Blessed Are the Unsatisfied by Amy Simpson, Free for CAPC Members
Living unsatisfied is the reality we know deep down and no longer need to cover with a shiny veneer.
***This article contains spoilers for Fate/Zero.***
E. Stephen Burnett recently published an excellent article about Makoto Shinkai’s Your Name, specifically about its expression of our innate human longing for eternity. I’ve also delved a little into this theme with regard to Fate/Zero’s illustration of the human instinct for worship. But while Your Name was a beautiful depiction of eternal longing, Fate/Zero is a poignantly dark depiction of that same longing, and so has produced quite a different and often unedifying response from critical audiences. Burnett hints at how Your Name does not end with the “tragic dream” trope, but Fate/Zero certainly does. So to conclude this look at Fate/Zero, I think it’s important to discuss why it is that Christians can celebrate tragic series like Fate/Zero just as well as beautiful series like Your Name, because God is no less glorified in the dark things (Ps. 139:7-13).
The moral of Fate/Zero is that all of the characters were chasing after the wind in one way or another.If you were an anime fan and also into philosophy (because you like to be part of extraordinarily narrow demographics, and hypotheticals), you wouldn’t have to search far to find that Fate/Zero is a favorite child of the Internet’s philosophical anime nerd community, who have agreed on multiple occasions that the series is “a nihilistic masterpiece.” The Christian doesn’t seem to have much room to argue against this position either, since the Holy Grail is the centerpiece of this brutal series. The Grail necessarily implies that the Son of God existed in this world, but it also appears that, in the world of Fate/Zero, the Grail has become an idol of destructive worship with omnipotent power seemingly outside of God’s authority. The “good guys” in the series aren’t so good and, by the end of the series, are reduced to shoring up the fragmented pieces of their value systems against the ruins, while the bad guys continue on relatively unaffected, if not empowered. It really does sound like a nihilist’s daydream [read: nightmare]. So what, if anything, does the Christian have to contribute to this seemingly settled conversation?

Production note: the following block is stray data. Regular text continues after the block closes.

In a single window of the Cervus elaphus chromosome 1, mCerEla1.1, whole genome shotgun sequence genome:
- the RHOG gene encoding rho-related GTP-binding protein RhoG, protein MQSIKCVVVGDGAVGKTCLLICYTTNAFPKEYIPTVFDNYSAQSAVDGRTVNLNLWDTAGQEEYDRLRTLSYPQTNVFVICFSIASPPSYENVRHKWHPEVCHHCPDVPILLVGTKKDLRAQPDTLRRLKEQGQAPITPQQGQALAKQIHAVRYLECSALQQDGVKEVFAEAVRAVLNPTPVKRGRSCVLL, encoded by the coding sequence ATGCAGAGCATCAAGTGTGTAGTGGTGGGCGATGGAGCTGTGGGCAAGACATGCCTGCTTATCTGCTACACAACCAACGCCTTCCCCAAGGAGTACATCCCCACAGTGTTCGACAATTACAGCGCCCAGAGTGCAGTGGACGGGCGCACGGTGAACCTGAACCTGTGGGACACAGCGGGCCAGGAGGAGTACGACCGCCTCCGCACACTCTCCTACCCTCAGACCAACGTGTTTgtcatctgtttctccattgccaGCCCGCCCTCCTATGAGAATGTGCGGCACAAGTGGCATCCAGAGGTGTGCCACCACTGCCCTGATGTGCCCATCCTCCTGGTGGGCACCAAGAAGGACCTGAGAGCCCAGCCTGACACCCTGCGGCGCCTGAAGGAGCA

First, we can try to understand better what kind of world the Fate world is in order to test whether the nihilistic shoe fits. Yes, the Holy Grail of the Fate series is anything but holy according to a biblical understanding of holiness. The grail that Jesus offers us is a sacrament taken in remembrance of what he did for man, taking upon himself all the sins of the world and offering humanity the covering of his own blood that reconciles us to the peerless God who is sovereign over creation. The grail that the Fate universe offers, on the other hand, is a vessel that demands the souls of six Heroic Spirits as sacrifice and draws into itself all of the evil and malice in the world so that it might use it as fuel to grant the victorious mage a power equivalent to God’s. So, no, not the same. But, if nihilists would count, they’d remember that there were two grails offered on the night of Jesus’ death. There was the grail that Jesus gave to his disciples at the last supper (1 Cor. 11:23-26) and then there was the grail given to Jesus in Gethsemane (Matt. 26:38-44, Mark 14:34-39, Luke 22:39-44, John 18:11).
Jesus Christ, being the sinless Son of God (2 Cor. 5:21), was not an object of God’s wrath, just as we naturally are due to our sinfulness (Eph. 2:1-3). This is why there is often some confluence of interpretation as to what kind of cup Jesus was talking about in Luke 22:39-44. God’s wrath is frequently referred to as being poured out like wine from a cup (Is. 51:17, Jer. 25:15, Rev. 14:10). It makes one think of a certain Battle Hymn of a certain Republic. But because God’s wrath is only ever poured out on sin, it has also been suggested that Christ’s taking of the cup was the instance in which he took upon himself the sins of the world which had garnered the wrath of God. Either way, the point remains that the Holy Grail of Fate/Zero is a misnomer and more appropriately an “unholy grail” closer to the cup Christ took in Gethsemane.